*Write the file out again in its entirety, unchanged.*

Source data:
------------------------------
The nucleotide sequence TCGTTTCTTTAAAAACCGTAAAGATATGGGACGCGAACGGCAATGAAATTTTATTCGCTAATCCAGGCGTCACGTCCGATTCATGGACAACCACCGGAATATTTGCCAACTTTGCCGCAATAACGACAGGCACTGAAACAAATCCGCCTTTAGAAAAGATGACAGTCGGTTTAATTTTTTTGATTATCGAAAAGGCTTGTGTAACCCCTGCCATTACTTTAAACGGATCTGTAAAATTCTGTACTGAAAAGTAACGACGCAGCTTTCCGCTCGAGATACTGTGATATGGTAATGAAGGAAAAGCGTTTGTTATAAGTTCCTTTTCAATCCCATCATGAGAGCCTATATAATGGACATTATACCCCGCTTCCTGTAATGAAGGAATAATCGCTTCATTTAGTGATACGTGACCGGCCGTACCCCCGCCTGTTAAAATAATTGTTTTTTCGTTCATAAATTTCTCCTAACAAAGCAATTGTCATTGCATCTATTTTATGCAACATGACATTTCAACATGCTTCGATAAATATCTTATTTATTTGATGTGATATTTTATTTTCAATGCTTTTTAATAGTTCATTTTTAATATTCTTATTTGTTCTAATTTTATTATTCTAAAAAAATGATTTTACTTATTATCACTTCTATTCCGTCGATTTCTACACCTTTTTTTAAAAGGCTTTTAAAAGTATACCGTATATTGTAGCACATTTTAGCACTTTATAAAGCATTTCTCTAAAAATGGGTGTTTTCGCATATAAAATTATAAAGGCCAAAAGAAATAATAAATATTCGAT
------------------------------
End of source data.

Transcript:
The nucleotide sequence TCGTTTCTTTAAAAACCGTAAAGATATGGGACGCGAACGGCAATGAAATTTTATTCGCTAATCCAGGCGTCACGTCCGATTCATGGACAACCACCGGAATATTTGCCAACTTTGCCGCAATAACGACAGGCACTGAAACAAATCCGCCTTTAGAAAAGATGACAGTCGGTTTAATTTTTTTGATTATCGAAAAGGCTTGTGTAACCCCTGCCATTACTTTAAACGGATCTGTAAAATTCTGTACTGAAAAGTAACGACGCAGCTTTCCGCTCGAGATACTGTGATATGGTAATGAAGGAAAAGCGTTTGTTATAAGTTCCTTTTCAATCCCATCATGAGAGCCTATATAATGGACATTATACCCCGCTTCCTGTAATGAAGGAATAATCGCTTCATTTAGTGATACGTGACCGGCCGTACCCCCGCCTGTTAAAATAATTGTTTTTTCGTTCATAAATTTCTCCTAACAAAGCAATTGTCATTGCATCTATTTTATGCAACATGACATTTCAACATGCTTCGATAAATATCTTATTTATTTGATGTGATATTTTATTTTCAATGCTTTTTAATAGTTCATTTTTAATATTCTTATTTGTTCTAATTTTATTATTCTAAAAAAATGATTTTACTTATTATCACTTCTATTCCGTCGATTTCTACACCTTTTTTTAAAAGGCTTTTAAAAGTATACCGTATATTGTAGCACATTTTAGCACTTTATAAAGCATTTCTCTAAAAATGGGTGTTTTCGCATATAAAATTATAAAGGCCAAAAGAAATAATAAATATTCGAT